Syncopated and over the top9/14/2016
In “Hand to God,” local standout Charlie Reese delivers another winning turn. As the teenage Jason, he works through the kid’s grief over losing his dad in a strange way — through a sock-puppet. The puppeteer may struggle for words, but not the potty-mouthed “Tyrone” at the end of his arm. Reese brings off the syncopation without a hitch, getting gravel into the puppet’s voice and a squeak into the boy’s. What’s more, he pairs every change with some grimace or smirk. When you look at his picture in the Playbill, it’s a surprise to see his simple Midwestern smile. Yet good as Reese is, he’s not the linchpin that holds together this wildly successful production.
Jason’s mother, too, has been knocked for a loop. Mama’s still suffering from her failure to curb her husband’s self-destructive habits, but already other men have begun to offer comfort. For this role, director Todd Buchacker has brought in Stacy Brothers, who lives in Ames, where she’s often appeared with ACTORS, but StageWest has her barreling down I-35 like a semi run amok. Every time Brothers swerves, with her hands in claws, there could be a wreck. During one long pause, following her preacher’s proposal of marriage, the woman’s smile grows so tight you can almost hear it groan.
The performance is deliciously over the top, and it drives home the play’s central connection that both the mother and son are between Jekyll and Hyde.
Around those two, the others, of course, register more quietly. Katelyn McBurney conveys a lot of spunk just with her eyes, now wide and knowing, now narrow and challenging. As Jason’s healthier option for a soulmate, she brings him something near peace of mind — and delivers the evening’s most uproarious laugh — when she proves she’s got puppet skills enough to handle Tyrone. So, too, Matt Beary as a teen Lothario, and Jonathan DeLima as the lovelorn pastor, rise to their moments. Beary can get his whole body into a horny grin, and though DeLima has the greater challenge as the sanest person onstage, like Brothers, he puts a real edge on every silence.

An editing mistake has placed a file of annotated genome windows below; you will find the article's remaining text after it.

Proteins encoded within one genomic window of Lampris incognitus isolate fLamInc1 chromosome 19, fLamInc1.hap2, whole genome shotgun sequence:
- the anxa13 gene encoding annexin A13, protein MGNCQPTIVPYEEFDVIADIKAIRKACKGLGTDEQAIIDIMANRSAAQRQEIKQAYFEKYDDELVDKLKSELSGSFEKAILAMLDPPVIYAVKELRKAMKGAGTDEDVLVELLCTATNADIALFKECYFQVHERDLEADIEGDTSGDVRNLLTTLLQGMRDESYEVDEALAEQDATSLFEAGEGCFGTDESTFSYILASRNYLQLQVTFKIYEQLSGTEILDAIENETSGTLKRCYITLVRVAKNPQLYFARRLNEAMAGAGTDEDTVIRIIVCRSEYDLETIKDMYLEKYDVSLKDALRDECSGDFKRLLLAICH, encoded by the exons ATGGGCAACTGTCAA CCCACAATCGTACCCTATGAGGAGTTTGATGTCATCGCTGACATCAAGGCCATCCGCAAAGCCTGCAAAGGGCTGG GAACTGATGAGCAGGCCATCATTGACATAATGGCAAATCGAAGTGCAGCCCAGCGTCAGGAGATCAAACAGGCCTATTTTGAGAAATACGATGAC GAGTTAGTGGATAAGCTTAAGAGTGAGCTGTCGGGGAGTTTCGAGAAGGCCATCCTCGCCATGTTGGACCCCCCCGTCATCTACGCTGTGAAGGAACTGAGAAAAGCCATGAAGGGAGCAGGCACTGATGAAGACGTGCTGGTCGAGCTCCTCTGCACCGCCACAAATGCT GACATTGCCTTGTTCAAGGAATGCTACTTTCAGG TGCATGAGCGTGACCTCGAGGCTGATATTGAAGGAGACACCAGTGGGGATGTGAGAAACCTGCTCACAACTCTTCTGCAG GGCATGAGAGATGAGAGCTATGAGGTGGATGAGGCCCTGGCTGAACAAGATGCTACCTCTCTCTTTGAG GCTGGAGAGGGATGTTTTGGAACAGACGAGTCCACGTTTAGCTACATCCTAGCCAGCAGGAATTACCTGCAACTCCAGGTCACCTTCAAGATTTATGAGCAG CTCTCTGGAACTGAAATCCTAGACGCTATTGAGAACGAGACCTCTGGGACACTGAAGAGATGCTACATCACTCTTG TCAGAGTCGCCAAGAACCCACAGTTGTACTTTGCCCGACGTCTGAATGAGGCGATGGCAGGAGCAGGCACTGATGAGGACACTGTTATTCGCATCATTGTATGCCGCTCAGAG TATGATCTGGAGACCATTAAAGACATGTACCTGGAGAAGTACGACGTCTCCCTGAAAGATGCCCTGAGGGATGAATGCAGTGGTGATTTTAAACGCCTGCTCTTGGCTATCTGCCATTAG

Buchacker’s direction brings out the seesaw tensions. A problem may appear under control in one corner only to erupt again in the opposite. Transitions like that depend a lot on the set, another inventive split-level from Jay Jagim (working with Randy Young). The arrangement opposes the bright colors of the crafts room, out front, with the darker upper levels, where the troubled boy has his bedroom. When Jason wakes from a nightmare, up there, Jagim’s lighting turns his puppet briefly to green-eyed monster. Terror and hilarity, in this case, make a winning hookup.
Overheard in the Lobby: Suburban theater is underway as well. Winterset’s Main Stage has Neil Simon’s “Last of the Red-Hot Lovers,” and Ames, beginning on Sept. 16, features the musical comedy “[title of show].” Ankeny began with the 9/11 drama “110 Stories.”